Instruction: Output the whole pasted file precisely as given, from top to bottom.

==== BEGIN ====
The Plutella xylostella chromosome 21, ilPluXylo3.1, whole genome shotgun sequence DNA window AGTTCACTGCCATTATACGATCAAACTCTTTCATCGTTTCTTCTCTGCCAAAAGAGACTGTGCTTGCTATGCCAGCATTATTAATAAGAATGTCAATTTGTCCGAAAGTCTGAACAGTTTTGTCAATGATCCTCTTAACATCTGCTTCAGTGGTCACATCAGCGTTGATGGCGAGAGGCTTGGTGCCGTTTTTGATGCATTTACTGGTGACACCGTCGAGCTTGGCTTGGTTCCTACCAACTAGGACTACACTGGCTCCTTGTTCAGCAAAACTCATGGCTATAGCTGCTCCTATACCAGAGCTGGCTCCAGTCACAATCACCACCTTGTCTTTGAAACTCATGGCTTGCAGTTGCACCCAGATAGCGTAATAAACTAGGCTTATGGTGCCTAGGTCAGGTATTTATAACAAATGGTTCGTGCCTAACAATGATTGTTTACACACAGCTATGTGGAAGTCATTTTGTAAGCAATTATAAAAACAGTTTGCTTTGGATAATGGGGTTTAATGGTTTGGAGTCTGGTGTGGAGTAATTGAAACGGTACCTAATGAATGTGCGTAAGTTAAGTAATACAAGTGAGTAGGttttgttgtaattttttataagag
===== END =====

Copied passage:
The Plutella xylostella chromosome 21, ilPluXylo3.1, whole genome shotgun sequence DNA window AGTTCACTGCCATTATACGATCAAACTCTTTCATCGTTTCTTCTCTGCCAAAAGAGACTGTGCTTGCTATGCCAGCATTATTAATAAGAATGTCAATTTGTCCGAAAGTCTGAACAGTTTTGTCAATGATCCTCTTAACATCTGCTTCAGTGGTCACATCAGCGTTGATGGCGAGAGGCTTGGTGCCGTTTTTGATGCATTTACTGGTGACACCGTCGAGCTTGGCTTGGTTCCTACCAACTAGGACTACACTGGCTCCTTGTTCAGCAAAACTCATGGCTATAGCTGCTCCTATACCAGAGCTGGCTCCAGTCACAATCACCACCTTGTCTTTGAAACTCATGGCTTGCAGTTGCACCCAGATAGCGTAATAAACTAGGCTTATGGTGCCTAGGTCAGGTATTTATAACAAATGGTTCGTGCCTAACAATGATTGTTTACACACAGCTATGTGGAAGTCATTTTGTAAGCAATTATAAAAACAGTTTGCTTTGGATAATGGGGTTTAATGGTTTGGAGTCTGGTGTGGAGTAATTGAAACGGTACCTAATGAATGTGCGTAAGTTAAGTAATACAAGTGAGTAGGttttgttgtaattttttataagag